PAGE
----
# Matplotlib for diagrams#

This is my first post for the Matplotlib blog so I wanted to lead with an example of what I most love about it: How much control Matplotlib gives you. I like to use it as a programmable drawing tool that happens to be good at plotting data.

The default layout for Matplotlib works great for a lot of things, but sometimes you want to exert more control. Sometimes you want to treat your figure window as a blank canvas and create diagrams to communicate your ideas. Here, we will walk through the process for setting this up. Most of these tricks are detailed in this cheat sheet for laying out plots.

```
import matplotlib.pyplot as plt
import numpy as np
```

The first step is to choose the size of your canvas.

(Just a heads up, I love the metaphor of the canvas, so that’s how I am using the term here. The Canvas object is a very specific thing in the Matplotlib code base. That’s not what I’m referring to.)

I’m planning to make a diagram that is 16 centimeters wide and 9 centimeters high. This will fit comfortably on a piece of A4 or US Letter paper and will be almost twice as wide as it is high. It also scales up nicely to fit on a wide-format slide presentation.

The `plt.figure()`

function accepts a `figsize`

argument,
a tuple of `(width, height)`

in **inches**.
To convert from centimeters, we’ll divide by 2.54.

```
fig_width = 16 # cm
fig_height = 9 # cm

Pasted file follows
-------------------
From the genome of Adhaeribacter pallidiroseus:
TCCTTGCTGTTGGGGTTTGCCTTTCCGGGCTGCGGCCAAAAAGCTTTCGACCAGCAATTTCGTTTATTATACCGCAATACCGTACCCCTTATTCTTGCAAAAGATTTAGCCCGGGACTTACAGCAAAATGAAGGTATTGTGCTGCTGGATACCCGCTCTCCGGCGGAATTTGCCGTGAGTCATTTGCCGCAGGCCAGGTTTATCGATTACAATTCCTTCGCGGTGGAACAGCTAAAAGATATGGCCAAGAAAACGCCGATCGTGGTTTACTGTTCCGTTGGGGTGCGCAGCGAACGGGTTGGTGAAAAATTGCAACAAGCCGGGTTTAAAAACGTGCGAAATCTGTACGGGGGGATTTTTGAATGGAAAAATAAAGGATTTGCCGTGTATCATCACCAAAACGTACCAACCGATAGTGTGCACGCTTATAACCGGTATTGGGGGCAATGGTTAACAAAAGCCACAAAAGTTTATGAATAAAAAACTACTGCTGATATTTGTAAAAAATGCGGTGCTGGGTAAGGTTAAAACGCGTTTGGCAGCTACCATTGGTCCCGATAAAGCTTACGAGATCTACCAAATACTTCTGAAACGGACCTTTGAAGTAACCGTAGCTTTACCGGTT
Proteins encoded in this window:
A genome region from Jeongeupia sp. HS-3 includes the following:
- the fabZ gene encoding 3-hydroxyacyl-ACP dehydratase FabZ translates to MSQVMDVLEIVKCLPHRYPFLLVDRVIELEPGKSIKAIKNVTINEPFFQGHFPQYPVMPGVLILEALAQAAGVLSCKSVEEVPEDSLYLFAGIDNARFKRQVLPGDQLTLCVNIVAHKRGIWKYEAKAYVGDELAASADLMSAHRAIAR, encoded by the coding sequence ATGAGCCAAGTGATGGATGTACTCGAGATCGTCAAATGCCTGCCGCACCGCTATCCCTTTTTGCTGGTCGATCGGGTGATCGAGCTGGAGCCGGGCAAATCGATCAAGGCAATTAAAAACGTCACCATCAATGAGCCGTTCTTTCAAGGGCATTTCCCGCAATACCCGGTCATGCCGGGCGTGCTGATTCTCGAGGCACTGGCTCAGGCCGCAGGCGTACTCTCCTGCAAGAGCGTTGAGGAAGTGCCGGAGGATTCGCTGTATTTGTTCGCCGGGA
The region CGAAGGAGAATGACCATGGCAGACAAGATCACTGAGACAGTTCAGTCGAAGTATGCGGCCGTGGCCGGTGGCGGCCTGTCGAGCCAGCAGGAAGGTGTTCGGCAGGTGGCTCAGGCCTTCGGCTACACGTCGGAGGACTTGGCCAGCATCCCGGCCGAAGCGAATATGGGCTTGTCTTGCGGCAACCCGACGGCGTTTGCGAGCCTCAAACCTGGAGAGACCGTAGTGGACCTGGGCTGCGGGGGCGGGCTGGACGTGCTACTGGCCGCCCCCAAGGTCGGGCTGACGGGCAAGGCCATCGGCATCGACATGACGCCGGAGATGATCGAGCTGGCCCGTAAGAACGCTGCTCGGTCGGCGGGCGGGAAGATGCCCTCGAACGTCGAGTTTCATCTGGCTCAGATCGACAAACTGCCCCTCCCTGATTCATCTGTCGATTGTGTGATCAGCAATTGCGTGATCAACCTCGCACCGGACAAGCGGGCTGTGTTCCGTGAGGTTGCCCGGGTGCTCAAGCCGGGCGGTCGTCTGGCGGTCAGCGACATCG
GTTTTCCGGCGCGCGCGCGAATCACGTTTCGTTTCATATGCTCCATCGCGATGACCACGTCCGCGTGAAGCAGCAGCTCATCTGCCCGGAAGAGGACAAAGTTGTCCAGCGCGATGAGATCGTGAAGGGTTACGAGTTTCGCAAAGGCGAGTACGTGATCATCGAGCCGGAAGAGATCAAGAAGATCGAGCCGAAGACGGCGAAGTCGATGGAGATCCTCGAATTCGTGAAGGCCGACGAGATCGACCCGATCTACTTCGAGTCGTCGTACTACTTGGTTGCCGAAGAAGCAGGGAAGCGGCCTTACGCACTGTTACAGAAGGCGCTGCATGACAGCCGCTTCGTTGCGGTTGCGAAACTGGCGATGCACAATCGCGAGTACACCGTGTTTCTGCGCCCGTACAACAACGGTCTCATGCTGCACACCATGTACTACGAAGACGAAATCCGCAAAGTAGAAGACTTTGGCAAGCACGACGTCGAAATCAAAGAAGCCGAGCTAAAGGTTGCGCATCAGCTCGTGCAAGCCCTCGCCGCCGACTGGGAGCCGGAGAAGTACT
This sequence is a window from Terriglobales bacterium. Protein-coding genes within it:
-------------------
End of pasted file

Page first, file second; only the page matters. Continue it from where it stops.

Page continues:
fig = plt.figure(figsize=(fig_width / 2.54, fig_height / 2.54))
```

The next step is to add an Axes object that we can draw on. By default, Matplotlib will size and place the Axes to leave a little border and room for x- and y-axis labels. However, we don’t want that this time around. We want our Axes to extend right up to the edge of the Figure.

The `add_axes()`

function lets us specify exactly where to place
our new Axes and how big to make it. It accepts a tuple of the format
`(left, bottom, width, height)`

. The coordinate frame of the Figure
is always (0, 0) at the bottom left corner and (1, 1) at the upper right,
no matter what size of Figure you are working with. Positions, widths,
and heights all become fractions of the total width and height of the Figure.

To fill the Figure with our Axes entirely, we specify a left position of 0, a bottom position of 0, a width of 1, and a height of 1.

`ax = fig.add_axes((0, 0, 1, 1))`

To make our diagram creation easier, we can set the axis limits so that one unit in the figure equals one centimeter. This grants us an intuitive way to control the size of objects in the diagram. A circle with a radius of 2 will be drawn as a circle (not an ellipse) in the final image and have a radius of 2 cm.

```
ax.set_xlim(0, fig_width)
ax.set_ylim(0, fig_height)
```

We can also do away with the automatically generated ticks and tick labels with this pair of calls.

```
ax.tick_params(bottom=False, top=False, left=False, right=False)
ax.tick_params(labelbottom=False, labeltop=False, labelleft=False, labelright=False)
```

At this point we have a big blank space of exactly the right size and shape. Now we can begin building our diagram. The foundation of the image will be the background color. White is fine, but sometimes it’s fun to mix it up. Here are some ideas to get you started.

`ax.set_facecolor("antiquewhite")`

We can also add a border to the diagram to visually set it apart.

```
ax.spines["top"].set_color("midnightblue")